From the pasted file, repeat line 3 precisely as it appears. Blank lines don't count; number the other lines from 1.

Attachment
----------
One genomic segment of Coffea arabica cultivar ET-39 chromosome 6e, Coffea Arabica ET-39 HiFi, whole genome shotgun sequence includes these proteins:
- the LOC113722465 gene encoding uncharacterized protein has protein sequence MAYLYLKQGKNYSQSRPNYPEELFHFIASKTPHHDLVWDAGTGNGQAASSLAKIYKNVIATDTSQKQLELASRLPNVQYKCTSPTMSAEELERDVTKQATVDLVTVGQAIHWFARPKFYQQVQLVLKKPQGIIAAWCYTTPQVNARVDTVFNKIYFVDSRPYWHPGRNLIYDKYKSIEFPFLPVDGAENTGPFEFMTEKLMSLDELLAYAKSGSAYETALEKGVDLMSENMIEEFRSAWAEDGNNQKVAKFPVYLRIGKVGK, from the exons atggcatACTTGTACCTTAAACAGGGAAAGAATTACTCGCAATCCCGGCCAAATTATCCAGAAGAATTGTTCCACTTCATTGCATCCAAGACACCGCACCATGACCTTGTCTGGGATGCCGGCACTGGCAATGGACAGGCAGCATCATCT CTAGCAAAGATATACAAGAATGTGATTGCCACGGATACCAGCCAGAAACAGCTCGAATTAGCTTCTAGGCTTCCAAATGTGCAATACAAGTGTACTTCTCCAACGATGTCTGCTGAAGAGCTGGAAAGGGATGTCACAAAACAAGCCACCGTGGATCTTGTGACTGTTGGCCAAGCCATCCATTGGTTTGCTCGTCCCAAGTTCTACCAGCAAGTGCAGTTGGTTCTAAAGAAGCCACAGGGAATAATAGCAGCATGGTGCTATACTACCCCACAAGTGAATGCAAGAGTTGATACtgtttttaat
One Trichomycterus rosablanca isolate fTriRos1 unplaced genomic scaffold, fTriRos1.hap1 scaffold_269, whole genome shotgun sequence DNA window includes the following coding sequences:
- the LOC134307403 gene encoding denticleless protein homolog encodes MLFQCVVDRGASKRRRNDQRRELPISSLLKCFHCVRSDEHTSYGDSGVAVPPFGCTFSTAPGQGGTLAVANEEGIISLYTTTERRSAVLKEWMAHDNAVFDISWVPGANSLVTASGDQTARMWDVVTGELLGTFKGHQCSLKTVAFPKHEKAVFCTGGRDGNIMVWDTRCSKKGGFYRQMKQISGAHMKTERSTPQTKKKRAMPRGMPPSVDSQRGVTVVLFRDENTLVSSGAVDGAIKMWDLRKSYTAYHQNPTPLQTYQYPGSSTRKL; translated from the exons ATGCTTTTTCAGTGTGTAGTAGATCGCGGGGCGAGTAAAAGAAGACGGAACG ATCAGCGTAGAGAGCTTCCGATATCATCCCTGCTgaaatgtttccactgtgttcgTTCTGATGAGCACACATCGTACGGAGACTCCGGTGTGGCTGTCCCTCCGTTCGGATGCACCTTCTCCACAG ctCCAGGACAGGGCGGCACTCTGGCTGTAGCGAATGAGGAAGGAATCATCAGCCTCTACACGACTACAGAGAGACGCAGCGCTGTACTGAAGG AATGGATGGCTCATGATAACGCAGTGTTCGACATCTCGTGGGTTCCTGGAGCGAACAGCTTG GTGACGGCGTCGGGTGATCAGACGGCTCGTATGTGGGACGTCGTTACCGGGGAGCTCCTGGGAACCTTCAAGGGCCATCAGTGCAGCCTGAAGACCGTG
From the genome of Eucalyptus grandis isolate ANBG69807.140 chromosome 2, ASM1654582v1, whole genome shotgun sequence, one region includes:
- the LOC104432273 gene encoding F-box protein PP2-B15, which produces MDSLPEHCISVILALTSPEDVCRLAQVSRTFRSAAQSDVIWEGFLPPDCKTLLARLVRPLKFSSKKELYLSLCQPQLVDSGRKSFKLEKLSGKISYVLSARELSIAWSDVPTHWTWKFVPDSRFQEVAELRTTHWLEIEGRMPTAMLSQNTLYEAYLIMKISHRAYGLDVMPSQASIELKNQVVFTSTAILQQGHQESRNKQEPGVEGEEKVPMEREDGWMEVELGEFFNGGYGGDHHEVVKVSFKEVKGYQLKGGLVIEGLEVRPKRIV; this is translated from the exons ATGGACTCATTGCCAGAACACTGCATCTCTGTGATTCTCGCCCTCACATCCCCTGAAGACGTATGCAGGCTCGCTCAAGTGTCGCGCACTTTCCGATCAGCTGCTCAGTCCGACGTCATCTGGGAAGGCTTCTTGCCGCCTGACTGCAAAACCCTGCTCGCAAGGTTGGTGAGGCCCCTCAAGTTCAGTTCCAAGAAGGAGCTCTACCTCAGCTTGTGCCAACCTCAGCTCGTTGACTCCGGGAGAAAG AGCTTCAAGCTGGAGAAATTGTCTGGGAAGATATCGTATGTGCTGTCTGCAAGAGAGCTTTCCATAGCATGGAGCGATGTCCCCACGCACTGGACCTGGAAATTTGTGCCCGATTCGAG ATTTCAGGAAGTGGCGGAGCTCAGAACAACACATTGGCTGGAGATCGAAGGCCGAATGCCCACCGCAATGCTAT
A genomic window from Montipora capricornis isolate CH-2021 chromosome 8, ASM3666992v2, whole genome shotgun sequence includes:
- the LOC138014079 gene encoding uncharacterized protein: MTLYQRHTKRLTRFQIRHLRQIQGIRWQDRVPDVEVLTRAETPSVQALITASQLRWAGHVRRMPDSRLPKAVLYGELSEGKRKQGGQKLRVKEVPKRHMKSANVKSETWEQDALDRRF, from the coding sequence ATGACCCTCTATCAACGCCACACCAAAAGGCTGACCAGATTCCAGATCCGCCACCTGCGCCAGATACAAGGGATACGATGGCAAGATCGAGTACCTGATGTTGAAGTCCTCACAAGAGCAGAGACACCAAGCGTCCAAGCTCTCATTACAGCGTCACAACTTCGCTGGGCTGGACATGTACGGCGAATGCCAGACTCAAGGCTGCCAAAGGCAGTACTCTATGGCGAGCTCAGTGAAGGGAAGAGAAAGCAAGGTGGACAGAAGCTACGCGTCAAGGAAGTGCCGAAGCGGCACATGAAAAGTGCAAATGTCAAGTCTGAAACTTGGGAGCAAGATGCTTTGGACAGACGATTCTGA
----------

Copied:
One Trichomycterus rosablanca isolate fTriRos1 unplaced genomic scaffold, fTriRos1.hap1 scaffold_269, whole genome shotgun sequence DNA window includes the following coding sequences: